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Confused with Oracle's example of Returning a Class or Interface.  RSS feed

 
Lisa Austin
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Hi there,
Can someone clarify Oracle's example here
https://docs.oracle.com/javase/tutorial/java/javaOO/returnvalue.html


Suppose that you have a class hierarchy in which ImaginaryNumber is a subclass of java.lang.Number, which is in turn a subclass of Object, as illustrated in the following figure. Now suppose that you have a method declared to return a Number:



The returnANumber method can return an ImaginaryNumber but not an Object. ImaginaryNumber is a Number because it's a subclass of Number. However, an Object is not necessarily a Number — it could be a String or another type.


In the above quote.  Is the example an example where

  • the class ImaginaryNumber is being imported into another class ( not mentioned ) and a method returnANumber is on this imaginary ( not mentioned ) class

  • OR
  • is this an example which  imaginaryNumber is the class and returnNumber is a method of the ImaginaryNumber class ?


  • I can't tell.   Thank You for clarifying this for me. 

     
    Henry Wong
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    It looks like ImaginaryNumber is a subclass of Number. And this class is imported, and used by the method.

    Henry
     
    Junilu Lacar
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    Lisa Austin wrote:
  • the class ImaginaryNumber is being imported into another class ( not mentioned ) and a method returnANumber is on this imaginary ( not mentioned ) class


  • It's this one.  Here's what the unnamed class could look like:

    The example is meant to show polymorphism via inheritance. Since ImaginaryNumber is a subclass of Number, it can be used wherever a Number is expected and the code should still work. Formally, this is called the Liskov Substitution Principle.
     
    Junilu Lacar
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    BTW, the Liskov Substitution Principle (LSP) also includes polymorphism via interfaces. This is why you will be told to prefer programming to interfaces rather than implementations.

    The first version declares the method parameter as an interface type (List<Integer>). The second version declares the method parameter as an implementation type (ArrayList is an implementation of List). The first version that's programmed to an interface follows LSP in that it can accept any List implementation and can still be expected to work.  The second version only works with an ArrayList<Integer>, making it very inflexible.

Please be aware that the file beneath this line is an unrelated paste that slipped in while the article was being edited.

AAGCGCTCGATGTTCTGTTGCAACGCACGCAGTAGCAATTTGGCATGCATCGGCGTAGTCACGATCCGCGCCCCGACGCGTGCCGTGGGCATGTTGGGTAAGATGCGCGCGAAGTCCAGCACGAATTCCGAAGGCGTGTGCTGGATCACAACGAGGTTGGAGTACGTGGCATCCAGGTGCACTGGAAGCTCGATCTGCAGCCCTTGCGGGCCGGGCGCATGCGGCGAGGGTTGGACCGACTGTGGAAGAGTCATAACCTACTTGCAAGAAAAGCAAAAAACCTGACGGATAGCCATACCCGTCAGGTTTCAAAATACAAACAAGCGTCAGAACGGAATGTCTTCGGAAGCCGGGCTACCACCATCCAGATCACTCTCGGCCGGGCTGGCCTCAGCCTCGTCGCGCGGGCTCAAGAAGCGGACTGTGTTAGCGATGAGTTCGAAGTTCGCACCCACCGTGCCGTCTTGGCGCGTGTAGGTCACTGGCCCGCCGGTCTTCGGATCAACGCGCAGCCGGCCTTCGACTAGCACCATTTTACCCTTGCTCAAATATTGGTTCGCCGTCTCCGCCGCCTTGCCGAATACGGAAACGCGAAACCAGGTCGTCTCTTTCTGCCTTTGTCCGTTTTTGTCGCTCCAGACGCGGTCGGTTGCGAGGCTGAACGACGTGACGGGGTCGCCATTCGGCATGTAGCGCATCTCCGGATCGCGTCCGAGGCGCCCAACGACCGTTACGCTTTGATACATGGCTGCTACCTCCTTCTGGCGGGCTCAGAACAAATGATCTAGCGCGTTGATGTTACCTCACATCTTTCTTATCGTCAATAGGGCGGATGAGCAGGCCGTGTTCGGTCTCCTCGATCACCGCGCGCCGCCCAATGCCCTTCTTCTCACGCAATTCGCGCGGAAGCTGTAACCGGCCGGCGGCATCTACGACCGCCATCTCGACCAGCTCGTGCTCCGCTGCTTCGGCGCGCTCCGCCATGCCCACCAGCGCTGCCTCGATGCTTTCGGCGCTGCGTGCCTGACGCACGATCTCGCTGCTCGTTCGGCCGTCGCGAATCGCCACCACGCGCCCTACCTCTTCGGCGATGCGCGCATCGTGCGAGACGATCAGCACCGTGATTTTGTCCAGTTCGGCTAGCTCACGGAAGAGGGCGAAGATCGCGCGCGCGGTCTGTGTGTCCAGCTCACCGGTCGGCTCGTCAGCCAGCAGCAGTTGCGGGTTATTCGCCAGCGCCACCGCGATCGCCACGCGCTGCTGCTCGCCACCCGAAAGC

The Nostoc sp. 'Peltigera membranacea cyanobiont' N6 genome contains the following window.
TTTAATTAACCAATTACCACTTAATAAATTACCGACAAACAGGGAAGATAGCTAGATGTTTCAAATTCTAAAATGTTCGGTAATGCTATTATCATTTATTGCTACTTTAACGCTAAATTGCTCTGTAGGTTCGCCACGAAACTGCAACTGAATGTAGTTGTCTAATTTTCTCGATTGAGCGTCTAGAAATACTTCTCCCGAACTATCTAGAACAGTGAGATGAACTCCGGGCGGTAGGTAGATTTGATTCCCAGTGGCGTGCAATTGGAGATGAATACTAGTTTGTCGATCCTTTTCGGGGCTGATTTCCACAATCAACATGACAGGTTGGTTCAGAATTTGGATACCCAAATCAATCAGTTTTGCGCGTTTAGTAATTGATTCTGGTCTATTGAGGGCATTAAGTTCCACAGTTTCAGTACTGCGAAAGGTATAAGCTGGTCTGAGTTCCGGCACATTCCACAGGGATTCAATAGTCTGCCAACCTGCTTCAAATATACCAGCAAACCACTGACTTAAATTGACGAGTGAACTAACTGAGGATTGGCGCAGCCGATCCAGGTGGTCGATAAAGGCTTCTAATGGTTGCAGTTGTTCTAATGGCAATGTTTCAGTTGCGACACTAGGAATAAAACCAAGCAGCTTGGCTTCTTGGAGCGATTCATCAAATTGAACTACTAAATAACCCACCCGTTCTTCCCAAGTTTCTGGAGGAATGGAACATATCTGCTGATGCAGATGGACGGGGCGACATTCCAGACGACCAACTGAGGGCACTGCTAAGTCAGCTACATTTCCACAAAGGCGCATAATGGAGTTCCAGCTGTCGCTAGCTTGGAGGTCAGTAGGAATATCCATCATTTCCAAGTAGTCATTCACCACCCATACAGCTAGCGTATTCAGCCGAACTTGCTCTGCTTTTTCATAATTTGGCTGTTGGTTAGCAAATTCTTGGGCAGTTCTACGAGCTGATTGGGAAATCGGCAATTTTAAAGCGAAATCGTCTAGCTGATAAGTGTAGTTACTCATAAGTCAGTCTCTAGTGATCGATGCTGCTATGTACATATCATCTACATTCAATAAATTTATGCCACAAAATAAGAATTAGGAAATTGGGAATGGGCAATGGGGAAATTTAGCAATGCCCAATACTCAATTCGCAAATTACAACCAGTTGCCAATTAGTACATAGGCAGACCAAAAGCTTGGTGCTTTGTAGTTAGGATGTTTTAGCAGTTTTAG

This is also why you are encouraged to declare any variable using an interface type if possible, instead of the implementation type:

    The declared types are all interfaces. The objects that you assign to the variables are specific implementations that conform to the contract of behavior specified by their respective interface types.
     
    Junilu Lacar
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    Here's another example along the same lines. If you have an Animal class and you have Dog, Cat, Hamster, etc. as subclasses, you could have this:

    The class PetOwner can accept any kind of Animal as a Pet. Any code that uses the getPet() method of this class must be written such that it doesn't expect the pet to be any specific subclass of Animal; it must be programmed to assume only the general capabilities of Animal, i.e., it should be programmed only to use whatever methods the Animal class has in its API.
     
    Lisa Austin
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    Henry Wong wrote:
    It looks like ImaginaryNumber is a subclass of Number. And this class is imported, and used by the method.

    Henry


    Thank You
     
    Lisa Austin
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    Junilu Lacar wrote:BTW, the Liskov Substitution Principle (LSP) also includes polymorphism via interfaces. This is why you will be told to prefer programming to interfaces rather than implementations.

    The first version declares the method parameter as an interface type (List<Integer>). The second version declares the method parameter as an implementation type (ArrayList is an implementation of List). The first version that's programmed to an interface follows LSP in that it can accept any List implementation and can still be expected to work.  The second version only works with an ArrayList<Integer>, making it very inflexible.

    This is also why you are encouraged to declare any variable using an interface type if possible, instead of the implementation type:

    The declared types are all interfaces. The objects that you assign to the variables are specific implementations that conform to the contract of behavior specified by their respective interface types.



    Awesome!  Thank You so much for all the examples.  This really helps.  
     
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